Gibbon Grade School and Auditorium (1936), Gibbon, Nebraska.[7][9][b]

Proposed Kearney City Hall Building (1936), Kearney, Nebraska.[5]

Security State Bank (1937), Broken Bow, Nebraska.[8]

Consolidated School District 23 (1937), Gates, Nebraska.[8][9]

Auditorium and Shop (1938), Shelton, Nebraska.[8][9]

Auditorium (1938), Farnam, Nebraska.[8][9]

Steven Building (1938), Broken Bow, Nebraska.[8]

Building for J. A. Christiansen (1938), Kearney, Nebraska.[8]

Spaulding Municipal Auditorium (1938), Spaulding, Nebraska.[8]

Young House (1938), Lexington, Nebraska.[8]

Axtell Grade and High School (1939), Axtell, Nebraska.[9][b]

Home Economics Addition (1939), Wauneta School, Wauneta, Nebraska.[8][9]

Grade School (1939), Hayes Center, Nebraska.[8][9][b]

Wauneta Falls Bank (1939), Wauneta, Nebraska.[8]


Blue Bell Dairy (1940), Kearney, Nebraska.[8]

B. A. Winquest house (1940), Holdrege, Nebraska.[8]

Charles K. Niehaus house (1940), Holdrege, Nebraska.[8]

Addition (1940), St. Catherine of Sienna Hospital, McCook, Nebraska.[8]

Alda School (1940), Alda, Nebraska.[8]

Safeway Store (1940), Kearney, Nebraska.[8]

Buffalo Grove Church (1940), rural Lexington, Nebraska.[8]

F. C. Gumprecht house (1940), Kearney (?), Nebraska.[8]

Elementary School (1940), Kearney, Nebraska.[8]

Black Building (ca. 1940), Broken Bow, Nebraska.[8]

Safeway Store (1941), Grand Island, Nebraska.[8]

Clinic for Carl G. Amick (1945), Loup City, Nebraska.[8]

From 1946 on, Helleberg’s career continued in partnership with his son, John Peter Helleberg, Jr., and then later, his younger son Rex Staal Helleberg. Listed below are some of his principal works from this period. See the buildings and projects of Helleberg & Helleberg, Architects for more.

Consumers Headquarters Building (1947-1949), 2025 Ave A, Kearney, Nebraska.[3][6][a]

Three Elementary Schools (1952), Kearney, Nebraska.[3][a]

Elementary School and Auditorium (1953), St. Paul, Nebraska.[3][a]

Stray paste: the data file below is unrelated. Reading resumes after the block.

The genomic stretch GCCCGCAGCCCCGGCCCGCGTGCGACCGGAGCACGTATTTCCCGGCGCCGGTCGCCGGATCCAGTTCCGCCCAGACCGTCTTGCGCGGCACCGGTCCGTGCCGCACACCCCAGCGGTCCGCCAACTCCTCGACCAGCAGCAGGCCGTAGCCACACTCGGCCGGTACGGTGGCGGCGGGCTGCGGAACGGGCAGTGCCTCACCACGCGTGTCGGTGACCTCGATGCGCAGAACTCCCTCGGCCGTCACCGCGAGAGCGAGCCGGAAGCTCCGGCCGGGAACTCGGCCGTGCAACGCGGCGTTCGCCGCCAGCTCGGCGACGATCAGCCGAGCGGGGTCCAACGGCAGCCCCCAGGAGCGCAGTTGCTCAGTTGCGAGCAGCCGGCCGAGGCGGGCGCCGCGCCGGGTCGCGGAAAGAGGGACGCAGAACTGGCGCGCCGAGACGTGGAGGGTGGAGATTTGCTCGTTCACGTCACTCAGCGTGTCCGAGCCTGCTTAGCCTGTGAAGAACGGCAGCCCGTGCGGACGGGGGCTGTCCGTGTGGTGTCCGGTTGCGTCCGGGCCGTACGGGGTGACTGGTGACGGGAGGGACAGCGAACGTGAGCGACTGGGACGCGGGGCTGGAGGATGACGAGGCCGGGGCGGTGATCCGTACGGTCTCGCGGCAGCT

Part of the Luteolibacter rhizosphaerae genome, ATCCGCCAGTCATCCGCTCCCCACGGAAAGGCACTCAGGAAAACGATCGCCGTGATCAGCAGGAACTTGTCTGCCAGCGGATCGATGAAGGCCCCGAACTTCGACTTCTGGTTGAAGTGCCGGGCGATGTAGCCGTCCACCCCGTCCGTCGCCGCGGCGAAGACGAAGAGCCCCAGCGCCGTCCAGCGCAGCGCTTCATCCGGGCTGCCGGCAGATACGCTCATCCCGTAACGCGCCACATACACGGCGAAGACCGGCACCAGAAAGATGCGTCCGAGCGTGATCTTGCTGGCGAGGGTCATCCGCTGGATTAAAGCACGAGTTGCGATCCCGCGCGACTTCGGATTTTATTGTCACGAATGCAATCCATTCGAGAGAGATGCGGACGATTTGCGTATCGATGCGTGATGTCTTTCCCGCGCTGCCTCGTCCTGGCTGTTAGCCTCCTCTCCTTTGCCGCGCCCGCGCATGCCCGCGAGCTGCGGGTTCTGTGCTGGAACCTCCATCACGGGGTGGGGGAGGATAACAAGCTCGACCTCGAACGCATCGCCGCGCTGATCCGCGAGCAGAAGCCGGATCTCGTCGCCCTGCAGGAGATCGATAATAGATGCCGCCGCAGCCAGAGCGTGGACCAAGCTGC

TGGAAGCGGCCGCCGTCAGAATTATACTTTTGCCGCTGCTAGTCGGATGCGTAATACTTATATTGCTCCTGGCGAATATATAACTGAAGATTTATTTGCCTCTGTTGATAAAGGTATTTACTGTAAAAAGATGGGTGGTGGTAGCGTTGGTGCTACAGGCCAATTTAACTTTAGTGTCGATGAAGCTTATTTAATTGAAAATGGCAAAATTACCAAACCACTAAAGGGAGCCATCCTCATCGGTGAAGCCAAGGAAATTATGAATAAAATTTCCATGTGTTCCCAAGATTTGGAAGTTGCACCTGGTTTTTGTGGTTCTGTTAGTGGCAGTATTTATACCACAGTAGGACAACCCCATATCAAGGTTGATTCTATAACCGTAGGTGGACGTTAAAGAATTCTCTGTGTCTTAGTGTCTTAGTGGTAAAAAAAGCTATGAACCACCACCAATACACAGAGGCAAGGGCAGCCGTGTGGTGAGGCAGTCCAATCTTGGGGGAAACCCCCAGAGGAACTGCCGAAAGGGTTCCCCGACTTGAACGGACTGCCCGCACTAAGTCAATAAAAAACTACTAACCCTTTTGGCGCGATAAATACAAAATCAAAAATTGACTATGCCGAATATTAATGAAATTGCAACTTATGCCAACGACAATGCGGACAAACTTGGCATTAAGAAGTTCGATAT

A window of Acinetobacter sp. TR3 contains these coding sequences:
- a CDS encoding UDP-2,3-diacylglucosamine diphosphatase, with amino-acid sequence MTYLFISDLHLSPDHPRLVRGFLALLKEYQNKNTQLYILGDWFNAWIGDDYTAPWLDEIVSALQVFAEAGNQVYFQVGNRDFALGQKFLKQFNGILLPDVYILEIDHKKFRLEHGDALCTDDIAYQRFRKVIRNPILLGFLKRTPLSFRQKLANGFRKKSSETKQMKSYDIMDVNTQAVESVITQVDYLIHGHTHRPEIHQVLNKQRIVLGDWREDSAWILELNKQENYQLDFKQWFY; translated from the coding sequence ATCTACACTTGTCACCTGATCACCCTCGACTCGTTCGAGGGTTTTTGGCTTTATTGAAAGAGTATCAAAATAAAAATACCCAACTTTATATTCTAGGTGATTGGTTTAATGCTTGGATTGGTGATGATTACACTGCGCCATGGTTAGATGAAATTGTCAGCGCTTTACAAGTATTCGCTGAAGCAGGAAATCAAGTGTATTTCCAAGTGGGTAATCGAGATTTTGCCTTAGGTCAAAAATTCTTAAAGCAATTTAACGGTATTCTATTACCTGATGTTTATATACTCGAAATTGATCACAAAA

Sacred Heart Hospital (1953), Loup City, Nebraska.[3][a]

Jensen Memorial Library (1954), Minden, Nebraska.[3][a]

Methodist Church (1954), Oxford, Nebraska.[3][a]


a. Architects of record, Helleberg & Helleberg.

b. A Public Works Administration project.[9]


1. Social Security Death Index.

2. Columbus Telegram (July 24, 1914), 1.

3. AIA Historical Directory of American Architects, s.v. "Helleberg, John P.," (ahd1019225) Accessed May 20, 2010.

4. “Helleberg, John P,” Accessed July 24, 2009.

5. “Vote for the Future of Kearney,” Kearney Daily Hub (April 4, 1936), 10. Accessed through Olive Software.

6. "Consumers Has Spotlight a Chamber Meet," Kearney Daily Hub (September 12, 1949): 1.

7. Tom Kaspar, comp. Inventory of architectural records in the archives of Davis Fenton Stange Darling, Architects, Lincoln, Nebraska. 1996. Nebraska State Historical Society, RG3748, Box 16.

8. “Project Listings,” TS ([Kearney, NE]: Rex S. Helleberg, Architect, [1985]). Copy in Nebraska State Historical Society, Historic Preservation Division, Architect files.

9. “Helleberg & Helleberg, Architects & Engineers,” TS ([Kearney, NE]: The firm, [1985]). Copy in Nebraska State Historical Society, Historic Preservation Division, Architect files.

Page Citation

D. Murphy, “John Peter Helleberg, Sr. (1890-1980), Architect,” in David Murphy, Edward F. Zimmer, and Lynn Meyer, comps. Place Makers of Nebraska: The Architects. Lincoln: Nebraska State Historical Society, April 18, 2017. Accessed, December 3, 2022.

Contact the Nebraska State Historic Preservation Office with questions or comments concerning this page, including any problems you may have with broken links (see, however, the Disclaimers link at the bottom of this page). Please provide the URL to this page with your inquiry.